Understanding depression and anxiety
Understanding depression and anxiety

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Understanding depression and anxiety

1.3  Early life events and stress

One of the most potent factors associated with mental disorders such as depression and anxiety later in life is mistreatment and abuse in childhood (Browne and Finkelhor, 1986; Turner and Lloyd, 1995). This includes sexual abuse as well as physical, mental and emotional neglect or mistreatment.

Child sexual abuse affects at least twice as many females as males and appears to be a particularly powerful risk factor for adult-onset depression (Weiss et al., 1999). It is also a strong predictor of post-traumatic stress disorder (Browne and Finkelhor, 1986). It may therefore be a factor that contributes to the well-established epidemiological finding that women are much more likely to be diagnosed with depression and other emotional disorders than men, not only in England – see Figure 3 – but around the world (Weissman et al., 1996).

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Figure 3  Prevalence rates in England in 2007 of a range of emotional disorders (also known as common mental disorders) by gender. MAD: mixed anxiety and depression; GAD: generalised anxiety disorder; MD: major depression; OCD: obsessive compulsive disorder.

Childhood abuse may have psychosocial consequences that increase the risk of depression, as it can lead to shame, humiliation, isolation and an inability to trust others.

Another possibility is that, especially if severe and repeated, childhood abuse biologically sensitises the stress response systems of children so that stress is triggered much more easily later on, and for longer periods (Perry et al, 1995).

An important study by Christine Heim and her associates (Heim et al., 2000) showed that the stress response of women who had suffered childhood abuse (sexual or physical) did indeed show evidence of having been ‘sensitised’. The women in Heim’s study fell into four groups:

  1. ELS/MD: those who experienced early life stress (ELS) – that is, were sexually or physically abused as children, and were also diagnosed with major depression in adulthood
  2. ELS/no MD: those who were abused in childhood but did not get depression
  3. No ELS/MD: those who did not suffer child abuse but had major depression
  4. Controls: those with no history of childhood abuse or depression, who acted as a control group.

All the women underwent the Trier social stress test, which involves public speaking and solving arithmetical problems in front of a critical audience. The levels of the stress hormones ACTH (adrenocorticotropic hormone) and cortisol in the women’s blood were measured before, during and after the test, as were their heart rates (Figure 4). When individuals feel threatened the SNS (sympathetic nervous system) is activated and this leads to the release of adrenalin, which elevates heart rate. Stressors also trigger a parallel stress response involving the hypothalamus, which triggers release of ACTH (adrenocorticotrophic hormone) from the pituitary gland, which in turn triggers the release of cortisol from the adrenal cortex.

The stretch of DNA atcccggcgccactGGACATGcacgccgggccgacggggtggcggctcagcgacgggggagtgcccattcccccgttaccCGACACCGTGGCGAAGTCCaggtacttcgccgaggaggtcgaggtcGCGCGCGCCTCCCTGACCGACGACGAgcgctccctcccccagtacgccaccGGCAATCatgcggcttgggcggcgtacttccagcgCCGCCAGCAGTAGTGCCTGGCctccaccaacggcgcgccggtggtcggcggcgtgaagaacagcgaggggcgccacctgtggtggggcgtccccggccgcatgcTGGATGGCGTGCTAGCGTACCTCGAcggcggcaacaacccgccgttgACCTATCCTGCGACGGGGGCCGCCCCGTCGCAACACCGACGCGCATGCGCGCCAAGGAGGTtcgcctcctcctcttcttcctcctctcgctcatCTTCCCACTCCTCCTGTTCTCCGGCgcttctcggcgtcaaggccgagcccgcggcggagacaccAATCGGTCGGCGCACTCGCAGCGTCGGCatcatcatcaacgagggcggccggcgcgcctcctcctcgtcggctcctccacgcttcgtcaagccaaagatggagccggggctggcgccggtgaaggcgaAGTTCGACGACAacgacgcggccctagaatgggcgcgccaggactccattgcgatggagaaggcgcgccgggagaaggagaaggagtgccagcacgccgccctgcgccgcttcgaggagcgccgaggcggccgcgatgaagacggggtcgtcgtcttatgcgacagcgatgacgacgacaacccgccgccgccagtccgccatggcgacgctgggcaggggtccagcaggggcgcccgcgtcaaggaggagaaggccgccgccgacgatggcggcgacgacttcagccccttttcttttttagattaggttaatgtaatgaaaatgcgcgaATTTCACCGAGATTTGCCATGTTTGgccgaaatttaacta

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Figure 4  Mean levels (± SEMs)of (a) adrenocorticotrophic hormone, ACTH, and (b) cortisol, in the blood; (c) heart rate in women who underwent a Trier social stress test. The shaded area shows the duration of the Trier test. Statistically significant differences between groups are indicated on the figure as follows: * between controls and ELS/no MD; § between controls and ELS/MD; ‡ between ELS/no MD and no ELS/MD; † between ELS/MD and no ELS/MD; ¶ between ELS/no MD and ELS/MD.

Figure 4 shows that before the Trier test, the four groups of women did not differ significantly on any of the three measures of stress, but some clear differences emerged during the test.

  • Was there a clear difference in any of the stress response measures between women who had and had not experienced childhood abuse?

  • Yes, Figure 4a shows that ACTH levels were markedly higher in women who had been abused as children (ELS/MD and ELS/no-MD) than in women who had not been abused (no-ELS/MD and the controls, no-ELS/no-MD).

Women whose stress systems were most reactive in the test were those who had been abused in childhood and were also currently depressed (ELS/MD). They showed the most extreme responses in all three measures – a rise in levels of ACTH and cortisol and an increased heart rate. Thus there is evidence for a marked sensitisation of the stress response system, and a link with depression, in at least some women who experience childhood abuse.

However, note that not all women who experience childhood abuse develop depression (ELS/no-MD group), and not all women who are depressed as adults have experienced childhood abuse (the no-ELS-MD group). This suggests that other risk factors must be operating for depression to develop. There are many possibilities. For those who were abused, the level and kind of abuse may matter. Social and psychological support networks available during childhood and adulthood, or genes that make some women more vulnerable to stress or affect other personality factors, could also play a part.

Having considered the role of stressful life experiences we next look at how cognitive factors can also play a part in emotional disorders.

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